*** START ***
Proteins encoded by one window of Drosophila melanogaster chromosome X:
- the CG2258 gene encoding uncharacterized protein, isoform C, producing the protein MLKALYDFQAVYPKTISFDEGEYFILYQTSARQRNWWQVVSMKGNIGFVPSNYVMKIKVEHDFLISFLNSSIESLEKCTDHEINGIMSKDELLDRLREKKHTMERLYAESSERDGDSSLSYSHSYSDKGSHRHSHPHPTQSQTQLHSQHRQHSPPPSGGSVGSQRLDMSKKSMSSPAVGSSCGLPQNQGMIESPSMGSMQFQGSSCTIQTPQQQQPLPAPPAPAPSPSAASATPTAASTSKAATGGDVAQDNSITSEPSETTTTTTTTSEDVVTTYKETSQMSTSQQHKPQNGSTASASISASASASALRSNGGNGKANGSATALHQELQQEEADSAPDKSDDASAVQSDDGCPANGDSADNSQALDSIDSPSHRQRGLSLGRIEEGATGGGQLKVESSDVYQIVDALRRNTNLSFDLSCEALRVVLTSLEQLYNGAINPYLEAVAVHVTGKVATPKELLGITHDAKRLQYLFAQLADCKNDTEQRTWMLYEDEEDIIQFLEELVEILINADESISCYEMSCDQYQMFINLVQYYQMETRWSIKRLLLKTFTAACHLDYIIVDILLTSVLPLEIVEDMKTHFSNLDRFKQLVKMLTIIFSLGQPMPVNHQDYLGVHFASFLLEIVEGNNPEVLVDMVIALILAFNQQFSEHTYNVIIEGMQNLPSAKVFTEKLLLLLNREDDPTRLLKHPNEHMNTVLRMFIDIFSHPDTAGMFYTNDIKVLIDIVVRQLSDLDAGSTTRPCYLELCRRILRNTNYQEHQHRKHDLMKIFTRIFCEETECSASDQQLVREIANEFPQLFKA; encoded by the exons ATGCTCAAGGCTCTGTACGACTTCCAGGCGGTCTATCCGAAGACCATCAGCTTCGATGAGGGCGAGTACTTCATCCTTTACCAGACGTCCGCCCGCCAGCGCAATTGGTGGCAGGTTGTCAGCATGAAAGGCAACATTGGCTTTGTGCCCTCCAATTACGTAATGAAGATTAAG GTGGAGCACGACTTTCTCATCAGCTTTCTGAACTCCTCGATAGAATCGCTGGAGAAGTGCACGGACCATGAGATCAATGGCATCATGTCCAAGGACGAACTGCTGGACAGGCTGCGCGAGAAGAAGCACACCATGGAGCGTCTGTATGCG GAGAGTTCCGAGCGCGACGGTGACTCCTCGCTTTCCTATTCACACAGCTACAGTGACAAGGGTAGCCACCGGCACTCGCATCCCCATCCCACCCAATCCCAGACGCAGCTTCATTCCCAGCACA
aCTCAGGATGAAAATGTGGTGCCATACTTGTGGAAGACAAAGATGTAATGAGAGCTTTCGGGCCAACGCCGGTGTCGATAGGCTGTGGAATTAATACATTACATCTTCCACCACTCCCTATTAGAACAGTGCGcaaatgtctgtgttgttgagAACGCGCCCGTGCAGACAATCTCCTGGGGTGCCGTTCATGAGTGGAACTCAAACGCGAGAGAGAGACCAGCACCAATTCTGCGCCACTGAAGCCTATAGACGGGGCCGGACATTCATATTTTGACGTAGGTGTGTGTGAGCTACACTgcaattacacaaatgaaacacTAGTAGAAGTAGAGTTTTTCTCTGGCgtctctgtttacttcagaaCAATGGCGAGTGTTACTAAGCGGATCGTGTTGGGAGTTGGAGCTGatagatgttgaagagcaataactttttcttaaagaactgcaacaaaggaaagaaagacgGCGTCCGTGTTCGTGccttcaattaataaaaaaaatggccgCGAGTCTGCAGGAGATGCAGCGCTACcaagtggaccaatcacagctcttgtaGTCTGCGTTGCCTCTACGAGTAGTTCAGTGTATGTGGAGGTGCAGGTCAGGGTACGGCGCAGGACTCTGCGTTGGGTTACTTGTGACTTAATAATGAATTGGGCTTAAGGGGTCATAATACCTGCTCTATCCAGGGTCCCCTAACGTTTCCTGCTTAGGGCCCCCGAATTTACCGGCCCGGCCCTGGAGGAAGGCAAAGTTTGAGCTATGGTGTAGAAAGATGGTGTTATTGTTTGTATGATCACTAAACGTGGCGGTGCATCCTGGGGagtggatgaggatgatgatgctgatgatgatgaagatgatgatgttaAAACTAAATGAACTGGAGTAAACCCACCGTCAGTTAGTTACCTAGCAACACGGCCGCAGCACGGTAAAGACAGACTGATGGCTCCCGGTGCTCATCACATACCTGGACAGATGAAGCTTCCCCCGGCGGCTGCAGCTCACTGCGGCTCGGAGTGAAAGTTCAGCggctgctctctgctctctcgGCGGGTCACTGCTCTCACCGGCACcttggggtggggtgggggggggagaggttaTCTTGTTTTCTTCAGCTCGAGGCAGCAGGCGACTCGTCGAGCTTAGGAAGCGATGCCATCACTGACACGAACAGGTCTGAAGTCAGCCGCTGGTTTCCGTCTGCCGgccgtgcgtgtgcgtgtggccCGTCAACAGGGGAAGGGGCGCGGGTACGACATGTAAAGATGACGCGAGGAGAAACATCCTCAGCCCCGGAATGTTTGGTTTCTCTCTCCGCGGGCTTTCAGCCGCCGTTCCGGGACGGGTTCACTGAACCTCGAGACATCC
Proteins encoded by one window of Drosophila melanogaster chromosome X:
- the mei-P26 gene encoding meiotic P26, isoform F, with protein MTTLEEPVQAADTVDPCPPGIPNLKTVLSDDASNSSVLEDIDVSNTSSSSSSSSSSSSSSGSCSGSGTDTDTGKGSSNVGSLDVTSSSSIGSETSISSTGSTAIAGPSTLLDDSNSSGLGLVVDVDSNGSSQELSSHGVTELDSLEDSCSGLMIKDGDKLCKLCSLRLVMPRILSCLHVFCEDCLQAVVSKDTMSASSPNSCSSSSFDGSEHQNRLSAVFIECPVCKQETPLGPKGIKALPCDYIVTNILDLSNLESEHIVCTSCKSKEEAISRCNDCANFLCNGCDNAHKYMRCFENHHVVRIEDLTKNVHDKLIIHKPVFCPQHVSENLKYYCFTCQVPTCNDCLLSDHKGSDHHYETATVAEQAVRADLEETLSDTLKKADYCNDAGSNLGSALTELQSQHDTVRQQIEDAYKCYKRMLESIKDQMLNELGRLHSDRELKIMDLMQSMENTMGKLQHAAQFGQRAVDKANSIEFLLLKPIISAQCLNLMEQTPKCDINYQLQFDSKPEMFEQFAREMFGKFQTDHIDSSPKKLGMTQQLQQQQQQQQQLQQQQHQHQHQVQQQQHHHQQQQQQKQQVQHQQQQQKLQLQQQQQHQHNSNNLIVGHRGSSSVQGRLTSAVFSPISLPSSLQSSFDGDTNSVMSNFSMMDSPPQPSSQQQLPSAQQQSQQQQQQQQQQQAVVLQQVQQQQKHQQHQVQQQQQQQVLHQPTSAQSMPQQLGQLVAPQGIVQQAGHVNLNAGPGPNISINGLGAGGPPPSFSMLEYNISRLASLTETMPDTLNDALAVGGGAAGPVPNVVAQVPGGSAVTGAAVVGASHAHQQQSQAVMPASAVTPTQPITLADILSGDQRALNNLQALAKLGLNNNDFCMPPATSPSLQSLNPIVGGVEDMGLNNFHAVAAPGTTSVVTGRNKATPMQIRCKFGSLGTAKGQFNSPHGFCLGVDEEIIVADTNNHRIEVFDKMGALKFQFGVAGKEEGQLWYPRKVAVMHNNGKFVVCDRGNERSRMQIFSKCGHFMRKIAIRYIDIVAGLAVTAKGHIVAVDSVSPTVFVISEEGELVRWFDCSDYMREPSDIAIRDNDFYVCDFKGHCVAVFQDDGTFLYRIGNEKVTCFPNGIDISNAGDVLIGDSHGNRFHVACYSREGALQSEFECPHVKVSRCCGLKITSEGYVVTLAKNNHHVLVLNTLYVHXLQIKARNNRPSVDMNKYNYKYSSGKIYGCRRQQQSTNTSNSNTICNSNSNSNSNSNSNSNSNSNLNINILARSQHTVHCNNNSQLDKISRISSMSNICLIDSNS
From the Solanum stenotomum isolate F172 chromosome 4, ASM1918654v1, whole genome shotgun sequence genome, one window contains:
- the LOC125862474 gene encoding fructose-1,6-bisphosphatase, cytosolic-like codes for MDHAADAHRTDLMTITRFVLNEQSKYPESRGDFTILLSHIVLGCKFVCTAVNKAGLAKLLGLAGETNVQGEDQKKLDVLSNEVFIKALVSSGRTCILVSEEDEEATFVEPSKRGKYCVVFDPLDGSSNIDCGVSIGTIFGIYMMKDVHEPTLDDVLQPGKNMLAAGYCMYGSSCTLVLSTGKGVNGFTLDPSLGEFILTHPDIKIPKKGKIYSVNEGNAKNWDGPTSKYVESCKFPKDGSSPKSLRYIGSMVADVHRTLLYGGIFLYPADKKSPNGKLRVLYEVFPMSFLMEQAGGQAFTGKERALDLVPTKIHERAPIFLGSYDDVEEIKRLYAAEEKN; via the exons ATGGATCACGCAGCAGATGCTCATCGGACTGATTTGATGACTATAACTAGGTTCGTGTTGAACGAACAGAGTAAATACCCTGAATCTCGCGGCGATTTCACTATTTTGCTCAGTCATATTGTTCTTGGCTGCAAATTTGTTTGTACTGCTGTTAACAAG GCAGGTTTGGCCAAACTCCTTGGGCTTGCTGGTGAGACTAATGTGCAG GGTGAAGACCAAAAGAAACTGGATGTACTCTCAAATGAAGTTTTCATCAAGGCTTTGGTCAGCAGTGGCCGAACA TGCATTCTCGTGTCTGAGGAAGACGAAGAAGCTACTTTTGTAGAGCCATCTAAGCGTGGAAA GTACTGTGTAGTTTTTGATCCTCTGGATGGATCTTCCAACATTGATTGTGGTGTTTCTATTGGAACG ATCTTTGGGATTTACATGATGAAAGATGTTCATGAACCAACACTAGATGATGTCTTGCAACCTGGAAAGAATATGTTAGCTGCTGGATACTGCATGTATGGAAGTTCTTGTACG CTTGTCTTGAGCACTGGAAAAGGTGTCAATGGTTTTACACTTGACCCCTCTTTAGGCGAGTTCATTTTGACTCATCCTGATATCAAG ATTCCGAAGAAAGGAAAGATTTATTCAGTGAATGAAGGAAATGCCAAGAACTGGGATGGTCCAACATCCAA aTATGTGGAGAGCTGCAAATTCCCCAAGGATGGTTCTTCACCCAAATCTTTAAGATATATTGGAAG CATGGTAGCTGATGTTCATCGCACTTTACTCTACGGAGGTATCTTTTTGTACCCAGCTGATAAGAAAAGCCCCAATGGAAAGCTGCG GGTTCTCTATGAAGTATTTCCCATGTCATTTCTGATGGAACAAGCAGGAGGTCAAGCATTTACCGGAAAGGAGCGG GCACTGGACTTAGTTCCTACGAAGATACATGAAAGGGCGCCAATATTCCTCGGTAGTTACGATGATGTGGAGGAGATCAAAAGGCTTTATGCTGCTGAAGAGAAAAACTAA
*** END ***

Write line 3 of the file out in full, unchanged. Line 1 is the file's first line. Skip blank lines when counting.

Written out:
aCTCAGGATGAAAATGTGGTGCCATACTTGTGGAAGACAAAGATGTAATGAGAGCTTTCGGGCCAACGCCGGTGTCGATAGGCTGTGGAATTAATACATTACATCTTCCACCACTCCCTATTAGAACAGTGCGcaaatgtctgtgttgttgagAACGCGCCCGTGCAGACAATCTCCTGGGGTGCCGTTCATGAGTGGAACTCAAACGCGAGAGAGAGACCAGCACCAATTCTGCGCCACTGAAGCCTATAGACGGGGCCGGACATTCATATTTTGACGTAGGTGTGTGTGAGCTACACTgcaattacacaaatgaaacacTAGTAGAAGTAGAGTTTTTCTCTGGCgtctctgtttacttcagaaCAATGGCGAGTGTTACTAAGCGGATCGTGTTGGGAGTTGGAGCTGatagatgttgaagagcaataactttttcttaaagaactgcaacaaaggaaagaaagacgGCGTCCGTGTTCGTGccttcaattaataaaaaaaatggccgCGAGTCTGCAGGAGATGCAGCGCTACcaagtggaccaatcacagctcttgtaGTCTGCGTTGCCTCTACGAGTAGTTCAGTGTATGTGGAGGTGCAGGTCAGGGTACGGCGCAGGACTCTGCGTTGGGTTACTTGTGACTTAATAATGAATTGGGCTTAAGGGGTCATAATACCTGCTCTATCCAGGGTCCCCTAACGTTTCCTGCTTAGGGCCCCCGAATTTACCGGCCCGGCCCTGGAGGAAGGCAAAGTTTGAGCTATGGTGTAGAAAGATGGTGTTATTGTTTGTATGATCACTAAACGTGGCGGTGCATCCTGGGGagtggatgaggatgatgatgctgatgatgatgaagatgatgatgttaAAACTAAATGAACTGGAGTAAACCCACCGTCAGTTAGTTACCTAGCAACACGGCCGCAGCACGGTAAAGACAGACTGATGGCTCCCGGTGCTCATCACATACCTGGACAGATGAAGCTTCCCCCGGCGGCTGCAGCTCACTGCGGCTCGGAGTGAAAGTTCAGCggctgctctctgctctctcgGCGGGTCACTGCTCTCACCGGCACcttggggtggggtgggggggggagaggttaTCTTGTTTTCTTCAGCTCGAGGCAGCAGGCGACTCGTCGAGCTTAGGAAGCGATGCCATCACTGACACGAACAGGTCTGAAGTCAGCCGCTGGTTTCCGTCTGCCGgccgtgcgtgtgcgtgtggccCGTCAACAGGGGAAGGGGCGCGGGTACGACATGTAAAGATGACGCGAGGAGAAACATCCTCAGCCCCGGAATGTTTGGTTTCTCTCTCCGCGGGCTTTCAGCCGCCGTTCCGGGACGGGTTCACTGAACCTCGAGACATCC